Are you insuring your intangible assets for your business? Almost every organization has risks associated with intangible assets, which make up the lion’s share of the average value of a business, according to Forbes. The proportion can be even higher if you own a small business in startup mode. Insuring intangible assets can help small business owners protect their intellectual property. Let’s define what intangible property means, give examples of some intangible assets your company may already have, as well as outline how cyber liability insurance can protect your business.
What is an Intangible Asset?
An intangible asset is property that is not physical in nature. Intangible property is anything with no obvious and assigned value, and can’t be physically held. Intellectual property is one of the most common forms of intangible property. Companies possess intangible property along with their physical assets. Intangible assets are driving the explosive growth of the digital economy. Some categories of intangible assets are:
- Computer software
- Trademarks, trade names or brand names
- Patents, inventions, formulae, processes, designs, patterns, trade secrets or know-how
- Life insurance contracts
- Securities investments
- Partnership interests
- Data, algorithms
- Research & development (R&D)
- Goodwill – when one business acquires another, above and beyond the price tag for the “brick and mortar” of the business
- Licenses to operate
- Customer lists
- Land usage rights
Some forms of these intangible items are known as capital assets and appear on a company’s financial statements, while others are not included. For example, a company may list a trademark or patent as an asset on its balance sheet.
Why is it important to protect these intangible assets?
Tech companies, like Apple and Google, have great amounts of intangible property to maintain. However, you don’t need to be a tech giant to benefit from protecting your company. If your company operates in a creative industry and decides to start selling clothing patterns that you designed and drafted, these patterns would be considered intangible property. You will need to protect them for the sake of your brand name and for legal and accounting purposes. Therefore, it is critical that your business takes great care to properly value your intellectual property, as it is considered an asset that must be accounted for on the company books.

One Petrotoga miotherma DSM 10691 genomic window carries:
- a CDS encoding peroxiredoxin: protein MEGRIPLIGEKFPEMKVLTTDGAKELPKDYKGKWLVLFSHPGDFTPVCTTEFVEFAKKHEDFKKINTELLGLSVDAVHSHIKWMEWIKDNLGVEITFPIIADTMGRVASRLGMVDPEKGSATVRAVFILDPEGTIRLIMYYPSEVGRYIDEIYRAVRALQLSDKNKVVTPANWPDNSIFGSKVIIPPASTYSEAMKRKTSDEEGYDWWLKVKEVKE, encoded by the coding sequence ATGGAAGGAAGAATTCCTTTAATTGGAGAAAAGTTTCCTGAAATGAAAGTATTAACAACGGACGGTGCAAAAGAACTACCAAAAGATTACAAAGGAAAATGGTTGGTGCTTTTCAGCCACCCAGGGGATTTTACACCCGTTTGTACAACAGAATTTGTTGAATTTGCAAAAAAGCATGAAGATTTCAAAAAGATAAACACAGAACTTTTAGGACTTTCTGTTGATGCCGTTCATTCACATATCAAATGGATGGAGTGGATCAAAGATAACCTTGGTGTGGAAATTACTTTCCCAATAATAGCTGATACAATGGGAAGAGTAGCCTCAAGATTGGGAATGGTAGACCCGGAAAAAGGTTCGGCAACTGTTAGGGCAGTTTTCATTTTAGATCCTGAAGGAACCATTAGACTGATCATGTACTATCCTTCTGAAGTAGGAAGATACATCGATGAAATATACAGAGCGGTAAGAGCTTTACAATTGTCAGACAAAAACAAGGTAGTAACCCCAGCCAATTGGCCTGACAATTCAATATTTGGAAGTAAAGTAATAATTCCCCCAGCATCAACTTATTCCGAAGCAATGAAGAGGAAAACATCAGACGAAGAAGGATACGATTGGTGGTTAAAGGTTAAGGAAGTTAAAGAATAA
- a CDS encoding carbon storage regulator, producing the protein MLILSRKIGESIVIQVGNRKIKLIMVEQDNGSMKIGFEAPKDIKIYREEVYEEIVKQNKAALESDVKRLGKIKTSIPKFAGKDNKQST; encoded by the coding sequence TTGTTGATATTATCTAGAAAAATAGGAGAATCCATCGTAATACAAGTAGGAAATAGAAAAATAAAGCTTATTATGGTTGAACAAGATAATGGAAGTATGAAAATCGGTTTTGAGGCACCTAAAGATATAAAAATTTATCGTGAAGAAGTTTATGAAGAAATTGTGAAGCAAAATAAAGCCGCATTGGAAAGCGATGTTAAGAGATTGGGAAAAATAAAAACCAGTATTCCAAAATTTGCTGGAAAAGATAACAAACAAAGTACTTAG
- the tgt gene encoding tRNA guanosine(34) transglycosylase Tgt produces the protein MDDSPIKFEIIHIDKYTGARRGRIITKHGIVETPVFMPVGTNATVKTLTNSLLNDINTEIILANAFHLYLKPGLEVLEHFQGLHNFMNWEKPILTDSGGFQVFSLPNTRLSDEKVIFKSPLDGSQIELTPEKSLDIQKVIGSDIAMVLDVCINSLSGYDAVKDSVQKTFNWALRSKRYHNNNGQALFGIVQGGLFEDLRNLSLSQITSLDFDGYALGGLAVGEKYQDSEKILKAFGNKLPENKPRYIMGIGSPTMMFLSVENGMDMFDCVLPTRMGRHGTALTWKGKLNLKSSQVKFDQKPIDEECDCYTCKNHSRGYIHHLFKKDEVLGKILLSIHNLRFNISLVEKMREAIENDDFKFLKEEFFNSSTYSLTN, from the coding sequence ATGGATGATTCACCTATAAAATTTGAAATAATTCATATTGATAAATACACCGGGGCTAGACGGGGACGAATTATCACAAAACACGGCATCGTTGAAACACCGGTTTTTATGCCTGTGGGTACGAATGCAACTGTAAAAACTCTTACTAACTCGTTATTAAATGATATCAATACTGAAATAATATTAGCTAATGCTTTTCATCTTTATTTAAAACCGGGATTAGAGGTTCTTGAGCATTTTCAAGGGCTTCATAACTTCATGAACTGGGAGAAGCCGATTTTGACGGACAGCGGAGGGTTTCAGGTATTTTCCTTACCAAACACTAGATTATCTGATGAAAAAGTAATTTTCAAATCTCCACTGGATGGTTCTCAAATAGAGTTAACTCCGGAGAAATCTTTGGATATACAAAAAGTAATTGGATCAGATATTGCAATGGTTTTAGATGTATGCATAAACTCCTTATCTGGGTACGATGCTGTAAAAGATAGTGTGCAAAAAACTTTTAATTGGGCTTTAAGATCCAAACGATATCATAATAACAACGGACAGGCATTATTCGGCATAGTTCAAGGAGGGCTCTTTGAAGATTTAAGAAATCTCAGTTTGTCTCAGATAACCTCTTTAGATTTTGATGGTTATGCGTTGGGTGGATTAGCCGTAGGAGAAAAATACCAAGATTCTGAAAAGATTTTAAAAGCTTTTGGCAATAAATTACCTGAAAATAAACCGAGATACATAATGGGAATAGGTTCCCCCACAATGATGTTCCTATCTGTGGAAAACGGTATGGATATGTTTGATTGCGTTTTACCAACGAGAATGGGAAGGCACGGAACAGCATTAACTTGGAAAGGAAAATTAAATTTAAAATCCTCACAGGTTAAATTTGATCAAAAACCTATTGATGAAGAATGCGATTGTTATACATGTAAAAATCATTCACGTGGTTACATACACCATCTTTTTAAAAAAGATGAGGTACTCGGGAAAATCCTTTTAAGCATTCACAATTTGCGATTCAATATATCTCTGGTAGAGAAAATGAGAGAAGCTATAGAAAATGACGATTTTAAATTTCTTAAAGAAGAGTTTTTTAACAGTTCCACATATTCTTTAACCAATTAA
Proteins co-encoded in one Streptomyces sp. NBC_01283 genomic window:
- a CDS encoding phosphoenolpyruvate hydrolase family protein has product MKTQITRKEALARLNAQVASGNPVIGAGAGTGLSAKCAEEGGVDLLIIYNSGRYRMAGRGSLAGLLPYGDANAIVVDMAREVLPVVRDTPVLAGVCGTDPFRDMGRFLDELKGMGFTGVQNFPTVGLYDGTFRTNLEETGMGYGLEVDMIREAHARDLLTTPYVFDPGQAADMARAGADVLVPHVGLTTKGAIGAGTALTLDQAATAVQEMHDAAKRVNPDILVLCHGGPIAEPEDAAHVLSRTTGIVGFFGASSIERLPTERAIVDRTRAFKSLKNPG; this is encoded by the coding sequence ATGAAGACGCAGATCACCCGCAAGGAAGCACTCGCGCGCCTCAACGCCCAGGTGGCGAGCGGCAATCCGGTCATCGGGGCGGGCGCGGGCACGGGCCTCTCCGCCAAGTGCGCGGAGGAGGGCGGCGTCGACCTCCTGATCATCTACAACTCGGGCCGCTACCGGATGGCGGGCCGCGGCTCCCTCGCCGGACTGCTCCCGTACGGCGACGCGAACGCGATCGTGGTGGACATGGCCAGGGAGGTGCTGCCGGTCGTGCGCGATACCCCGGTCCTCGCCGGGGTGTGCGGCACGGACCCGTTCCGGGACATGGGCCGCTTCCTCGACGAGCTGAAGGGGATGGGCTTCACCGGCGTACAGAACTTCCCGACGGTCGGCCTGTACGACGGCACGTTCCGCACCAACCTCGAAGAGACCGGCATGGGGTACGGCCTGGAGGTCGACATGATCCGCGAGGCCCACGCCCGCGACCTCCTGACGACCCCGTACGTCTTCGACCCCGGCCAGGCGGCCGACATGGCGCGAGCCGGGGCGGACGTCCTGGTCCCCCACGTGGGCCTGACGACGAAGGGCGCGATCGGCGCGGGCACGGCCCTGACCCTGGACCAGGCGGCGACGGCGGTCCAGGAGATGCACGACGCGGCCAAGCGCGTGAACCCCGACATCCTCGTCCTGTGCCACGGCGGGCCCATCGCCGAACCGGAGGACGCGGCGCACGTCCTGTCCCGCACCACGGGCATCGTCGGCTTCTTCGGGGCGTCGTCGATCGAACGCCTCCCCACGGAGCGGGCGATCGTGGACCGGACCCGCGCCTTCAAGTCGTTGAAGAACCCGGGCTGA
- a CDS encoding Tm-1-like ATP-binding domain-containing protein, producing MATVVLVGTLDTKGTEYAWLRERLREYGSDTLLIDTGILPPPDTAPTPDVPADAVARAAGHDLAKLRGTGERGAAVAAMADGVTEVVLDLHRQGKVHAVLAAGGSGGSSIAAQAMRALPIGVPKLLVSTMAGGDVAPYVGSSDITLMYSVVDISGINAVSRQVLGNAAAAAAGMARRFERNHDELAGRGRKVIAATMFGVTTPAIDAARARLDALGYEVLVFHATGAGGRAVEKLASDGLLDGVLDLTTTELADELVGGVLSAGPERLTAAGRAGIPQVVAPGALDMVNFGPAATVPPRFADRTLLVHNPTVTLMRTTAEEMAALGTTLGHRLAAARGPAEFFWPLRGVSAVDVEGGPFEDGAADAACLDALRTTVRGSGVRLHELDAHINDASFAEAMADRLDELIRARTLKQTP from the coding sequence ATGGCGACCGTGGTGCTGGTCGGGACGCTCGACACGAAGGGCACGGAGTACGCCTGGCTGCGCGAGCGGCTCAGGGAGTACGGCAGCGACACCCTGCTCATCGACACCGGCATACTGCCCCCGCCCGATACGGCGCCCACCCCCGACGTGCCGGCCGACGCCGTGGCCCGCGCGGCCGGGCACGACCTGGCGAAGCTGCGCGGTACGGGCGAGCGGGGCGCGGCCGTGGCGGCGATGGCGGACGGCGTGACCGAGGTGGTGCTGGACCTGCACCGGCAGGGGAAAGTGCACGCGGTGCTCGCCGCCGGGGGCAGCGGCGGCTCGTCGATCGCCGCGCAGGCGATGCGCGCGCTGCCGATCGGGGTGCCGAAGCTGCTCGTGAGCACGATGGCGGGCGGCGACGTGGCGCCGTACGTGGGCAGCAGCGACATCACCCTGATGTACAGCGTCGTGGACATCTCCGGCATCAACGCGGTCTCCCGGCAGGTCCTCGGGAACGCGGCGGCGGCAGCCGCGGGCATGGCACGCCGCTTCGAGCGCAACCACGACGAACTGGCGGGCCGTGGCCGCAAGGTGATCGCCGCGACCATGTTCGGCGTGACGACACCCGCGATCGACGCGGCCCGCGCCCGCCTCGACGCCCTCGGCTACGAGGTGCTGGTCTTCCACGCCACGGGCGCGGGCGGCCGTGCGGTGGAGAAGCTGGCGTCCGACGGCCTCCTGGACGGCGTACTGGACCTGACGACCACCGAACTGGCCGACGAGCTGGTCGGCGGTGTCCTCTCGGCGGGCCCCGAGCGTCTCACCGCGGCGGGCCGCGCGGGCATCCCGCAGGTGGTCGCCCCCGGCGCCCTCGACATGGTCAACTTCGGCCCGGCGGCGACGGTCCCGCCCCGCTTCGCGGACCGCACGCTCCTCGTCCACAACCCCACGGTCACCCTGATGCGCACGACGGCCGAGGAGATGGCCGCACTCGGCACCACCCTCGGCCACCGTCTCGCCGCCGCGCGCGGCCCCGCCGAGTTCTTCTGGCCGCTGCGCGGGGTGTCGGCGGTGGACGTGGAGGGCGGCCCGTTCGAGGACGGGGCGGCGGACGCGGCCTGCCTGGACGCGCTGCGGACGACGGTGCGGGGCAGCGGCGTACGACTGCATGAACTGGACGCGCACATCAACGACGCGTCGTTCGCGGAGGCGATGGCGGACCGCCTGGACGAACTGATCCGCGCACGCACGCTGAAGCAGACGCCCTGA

Seven of the world’s 10 largest companies were built on a data-first business model. The Ontario Chamber of Commerce estimates that 70% of the value of companies listed on the TSX consists of intangible assets.
Protect your business and your brand
Intangible assets are defined as property that is not physical in nature. However, damage to intangible assets, like brand recognition and reputation, can harm a business as much as the destruction of a physical asset. “On average, more than 25% of a company’s market value is directly attributable to its reputation in the marketplace,” says Lloyd’s Canada President, Marc Lipman. According to Lipman, intellectual property, human capital and brand/reputation are the three major categories of intangible assets. “Reputational risk is something that is going to have to become a mainstream insurance product,” he said.